My website has been re-vamped and in the course of this change my blog has moved from this URL to be imbedded in my website https://www.liamklenk.com
I hope to keep seeing you there for regular, thought-provoking, and inspiring content!
The new website includes this blog, infos about my book, as well as infos about my public speaking engagements (and the possibility to book me for one.)
So, if you ever hear of a company or individual who would be interested in having someone come speak about what it means to be transgender in an uplifting, insightful, and compassionate manner (in-person or virtual), please share my website with them.
Cheers, and very much looking forward to seeing you on my Website! Liam Klenk
For a second time, I had the pleasure to be invited as a guest to Kurt Aeschbacher’s talk show. This time not on television but life on stage at the Kulturhaus Haebse in Basel. It’s been – once again – a special honor and precious life experience, whilst at the same time also an opportunity to raise awareness for the transgender community and do something good.
After I published my book ‘Paralian – not just transgender’ in May 2016, I was invited to do many radio and magazine interviews. At the time, I wondered what I would do if I’d ever get approached to be a guest on a talk show.
Because, inevitably, when I watch most talk shows, they feel over the top to me, pretentious, inauthentic, disrespectful, exploitational, and wrong on so many levels.
Except Aeschbacher. He is a Swiss TV legend and hosted his own talk show, unpretentiously called ‘Aeschbacher’ for 30 years on Swiss television. I’ve always loved his shows and the way Kurt Aeschbacher dealt with his guests.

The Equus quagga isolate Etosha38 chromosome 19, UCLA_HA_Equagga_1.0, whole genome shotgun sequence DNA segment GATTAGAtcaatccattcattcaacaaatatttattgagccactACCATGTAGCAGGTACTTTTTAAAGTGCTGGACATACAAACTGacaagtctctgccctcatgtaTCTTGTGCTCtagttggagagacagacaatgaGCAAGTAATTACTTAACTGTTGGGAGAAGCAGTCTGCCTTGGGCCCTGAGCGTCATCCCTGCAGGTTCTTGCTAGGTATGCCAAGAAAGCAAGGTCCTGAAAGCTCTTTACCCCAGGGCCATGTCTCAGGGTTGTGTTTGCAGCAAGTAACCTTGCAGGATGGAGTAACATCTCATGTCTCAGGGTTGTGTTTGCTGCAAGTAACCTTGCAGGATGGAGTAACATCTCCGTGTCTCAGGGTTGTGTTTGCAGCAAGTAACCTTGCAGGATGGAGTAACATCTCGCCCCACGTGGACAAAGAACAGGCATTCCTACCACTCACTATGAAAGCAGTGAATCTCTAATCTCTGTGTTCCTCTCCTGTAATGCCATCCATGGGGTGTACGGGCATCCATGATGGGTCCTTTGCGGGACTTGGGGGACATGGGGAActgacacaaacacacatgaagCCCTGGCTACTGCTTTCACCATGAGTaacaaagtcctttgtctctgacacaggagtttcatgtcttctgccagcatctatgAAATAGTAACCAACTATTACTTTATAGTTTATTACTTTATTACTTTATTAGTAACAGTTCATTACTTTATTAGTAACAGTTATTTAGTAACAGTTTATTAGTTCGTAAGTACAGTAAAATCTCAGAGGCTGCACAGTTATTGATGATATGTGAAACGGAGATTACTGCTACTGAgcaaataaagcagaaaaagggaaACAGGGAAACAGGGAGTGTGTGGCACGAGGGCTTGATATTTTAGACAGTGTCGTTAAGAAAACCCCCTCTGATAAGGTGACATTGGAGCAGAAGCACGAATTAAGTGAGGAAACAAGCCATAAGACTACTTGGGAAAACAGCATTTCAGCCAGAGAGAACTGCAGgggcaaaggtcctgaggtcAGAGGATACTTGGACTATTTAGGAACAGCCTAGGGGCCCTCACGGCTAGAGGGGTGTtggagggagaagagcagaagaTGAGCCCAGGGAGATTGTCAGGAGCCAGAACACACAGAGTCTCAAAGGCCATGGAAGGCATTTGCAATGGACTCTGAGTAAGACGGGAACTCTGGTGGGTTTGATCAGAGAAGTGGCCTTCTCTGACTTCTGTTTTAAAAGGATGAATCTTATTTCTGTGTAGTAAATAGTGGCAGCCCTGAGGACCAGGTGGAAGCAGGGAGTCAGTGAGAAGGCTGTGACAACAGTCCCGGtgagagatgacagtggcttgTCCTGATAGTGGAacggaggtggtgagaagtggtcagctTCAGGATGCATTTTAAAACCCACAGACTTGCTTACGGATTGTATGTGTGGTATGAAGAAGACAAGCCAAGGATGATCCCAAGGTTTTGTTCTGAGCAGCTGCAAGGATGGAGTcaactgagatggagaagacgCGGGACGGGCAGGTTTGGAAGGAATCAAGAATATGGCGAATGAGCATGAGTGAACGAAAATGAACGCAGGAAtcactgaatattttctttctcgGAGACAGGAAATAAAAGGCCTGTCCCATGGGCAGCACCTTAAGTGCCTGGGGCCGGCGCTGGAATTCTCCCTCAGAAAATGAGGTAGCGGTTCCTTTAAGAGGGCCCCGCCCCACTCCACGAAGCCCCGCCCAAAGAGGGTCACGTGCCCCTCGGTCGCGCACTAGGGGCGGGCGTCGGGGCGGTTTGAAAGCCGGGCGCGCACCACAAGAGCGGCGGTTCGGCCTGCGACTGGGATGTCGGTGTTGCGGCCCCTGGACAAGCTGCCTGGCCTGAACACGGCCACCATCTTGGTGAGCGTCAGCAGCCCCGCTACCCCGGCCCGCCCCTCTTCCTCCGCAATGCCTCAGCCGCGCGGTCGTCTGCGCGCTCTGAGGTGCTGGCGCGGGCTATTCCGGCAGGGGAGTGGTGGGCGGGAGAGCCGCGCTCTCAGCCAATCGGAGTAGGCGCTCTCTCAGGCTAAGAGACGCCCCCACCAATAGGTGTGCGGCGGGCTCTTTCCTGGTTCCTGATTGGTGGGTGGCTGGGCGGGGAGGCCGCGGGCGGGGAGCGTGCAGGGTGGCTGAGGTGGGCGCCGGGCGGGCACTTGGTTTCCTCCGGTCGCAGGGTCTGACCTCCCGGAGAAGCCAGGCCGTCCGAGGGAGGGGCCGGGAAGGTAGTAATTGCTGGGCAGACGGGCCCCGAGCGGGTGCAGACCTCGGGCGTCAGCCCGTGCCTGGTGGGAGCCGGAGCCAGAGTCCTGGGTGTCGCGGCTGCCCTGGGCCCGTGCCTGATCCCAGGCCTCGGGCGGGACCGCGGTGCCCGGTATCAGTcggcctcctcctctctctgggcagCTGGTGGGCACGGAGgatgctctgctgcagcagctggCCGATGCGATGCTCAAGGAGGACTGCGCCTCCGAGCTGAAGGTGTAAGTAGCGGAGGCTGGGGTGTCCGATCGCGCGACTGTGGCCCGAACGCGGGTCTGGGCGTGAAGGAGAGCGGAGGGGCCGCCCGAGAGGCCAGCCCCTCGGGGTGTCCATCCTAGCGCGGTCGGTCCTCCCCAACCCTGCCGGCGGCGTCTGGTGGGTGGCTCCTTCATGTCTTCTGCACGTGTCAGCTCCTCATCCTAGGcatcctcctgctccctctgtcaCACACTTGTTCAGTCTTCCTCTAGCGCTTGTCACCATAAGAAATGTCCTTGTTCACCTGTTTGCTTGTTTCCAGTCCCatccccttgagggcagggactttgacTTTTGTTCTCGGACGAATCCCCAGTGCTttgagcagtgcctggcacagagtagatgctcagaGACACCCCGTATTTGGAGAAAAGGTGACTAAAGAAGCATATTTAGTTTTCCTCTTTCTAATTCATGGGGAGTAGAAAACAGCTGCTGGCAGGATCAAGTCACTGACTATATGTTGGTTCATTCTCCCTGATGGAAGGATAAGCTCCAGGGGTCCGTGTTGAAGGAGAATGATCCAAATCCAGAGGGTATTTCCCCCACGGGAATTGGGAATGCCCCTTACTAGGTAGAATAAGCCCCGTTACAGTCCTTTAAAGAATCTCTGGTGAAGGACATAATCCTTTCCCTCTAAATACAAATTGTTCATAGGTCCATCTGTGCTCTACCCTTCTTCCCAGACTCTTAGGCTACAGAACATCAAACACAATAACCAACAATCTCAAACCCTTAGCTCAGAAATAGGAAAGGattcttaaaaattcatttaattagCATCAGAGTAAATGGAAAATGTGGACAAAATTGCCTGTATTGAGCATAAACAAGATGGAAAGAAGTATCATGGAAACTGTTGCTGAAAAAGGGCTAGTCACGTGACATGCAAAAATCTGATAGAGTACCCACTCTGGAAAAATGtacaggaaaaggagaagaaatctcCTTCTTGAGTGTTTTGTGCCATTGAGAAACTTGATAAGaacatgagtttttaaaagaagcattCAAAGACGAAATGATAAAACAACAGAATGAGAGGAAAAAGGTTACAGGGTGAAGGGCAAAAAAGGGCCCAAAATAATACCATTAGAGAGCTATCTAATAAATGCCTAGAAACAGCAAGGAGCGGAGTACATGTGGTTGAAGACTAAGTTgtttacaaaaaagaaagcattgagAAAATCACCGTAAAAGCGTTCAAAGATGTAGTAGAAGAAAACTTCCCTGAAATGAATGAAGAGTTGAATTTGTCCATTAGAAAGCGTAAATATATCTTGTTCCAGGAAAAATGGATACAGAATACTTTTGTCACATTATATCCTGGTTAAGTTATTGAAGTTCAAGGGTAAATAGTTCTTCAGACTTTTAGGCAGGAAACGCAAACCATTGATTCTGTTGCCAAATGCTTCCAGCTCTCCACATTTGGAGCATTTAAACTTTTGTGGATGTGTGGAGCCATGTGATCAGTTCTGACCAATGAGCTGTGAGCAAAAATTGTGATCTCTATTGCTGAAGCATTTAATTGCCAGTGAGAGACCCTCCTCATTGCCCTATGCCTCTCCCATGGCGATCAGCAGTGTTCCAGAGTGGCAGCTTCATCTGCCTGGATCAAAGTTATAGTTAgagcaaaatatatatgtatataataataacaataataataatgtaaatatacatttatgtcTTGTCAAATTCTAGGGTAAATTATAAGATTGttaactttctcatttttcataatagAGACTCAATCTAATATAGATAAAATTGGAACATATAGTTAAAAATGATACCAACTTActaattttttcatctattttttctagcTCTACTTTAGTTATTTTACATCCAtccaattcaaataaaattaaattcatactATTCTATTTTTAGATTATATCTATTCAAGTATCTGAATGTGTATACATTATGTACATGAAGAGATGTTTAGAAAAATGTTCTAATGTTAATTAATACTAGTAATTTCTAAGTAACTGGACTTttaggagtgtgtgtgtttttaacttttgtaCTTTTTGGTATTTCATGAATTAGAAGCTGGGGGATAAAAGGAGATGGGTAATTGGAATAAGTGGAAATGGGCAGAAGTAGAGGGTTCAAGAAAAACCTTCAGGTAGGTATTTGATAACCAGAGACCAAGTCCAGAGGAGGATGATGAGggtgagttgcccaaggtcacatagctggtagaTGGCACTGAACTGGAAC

There was a lightness of being and a deep understanding. All at the same time.
There was also true curiosity, compassion, and respect. Kurt always invited four people and focused on each of them for 15 minutes in his 1-hour-long show. He led the interviews with a beautiful, subtle sense of humor, and an enormously big heart.
So, I really dreamt of one day being invited to ‘Aeschbacher.’
And then, all of a sudden, in January 2018, I received a letter from the ‘Aeschbacher’ production team, asking me if I wanted to be a guest in the show.
It was lovely. And the positive impression I had gained of Kurt Aeschbacher from a distance over the years was confirmed. He welcomed us, his four guests of the evening, with open arms at the TV studio. He told us, he didn’t want to discuss the questions with us in detail beforehand so as not to take away the authenticity. But he also said that, should we feel uncomfortable at any time, we could always choose to just not answer a question.
After the show, he approached each of us and asked us if it had been ok, and if we had felt comfortable. And all of us had felt very comfortable indeed.
Fast forward five years from spring of 2018 to now – spring of 2023.
We got back in touch this year and I was delighted to hear that Kurt Aeschbacher had decided to continue his talk show concept live on stage in a theatre in Basel after his TV show had been shut down after its successful 30-year run.
So, it was a no-brainer to say ‘yes’ when Kurt asked me if I wanted to be his guest again. This time for his matinee show ‘Sonntagsgaeste’ (Sunday Guests), which he performs together with artistic director and musician Phil Dankner, who is just as much of a good soul as Kurt.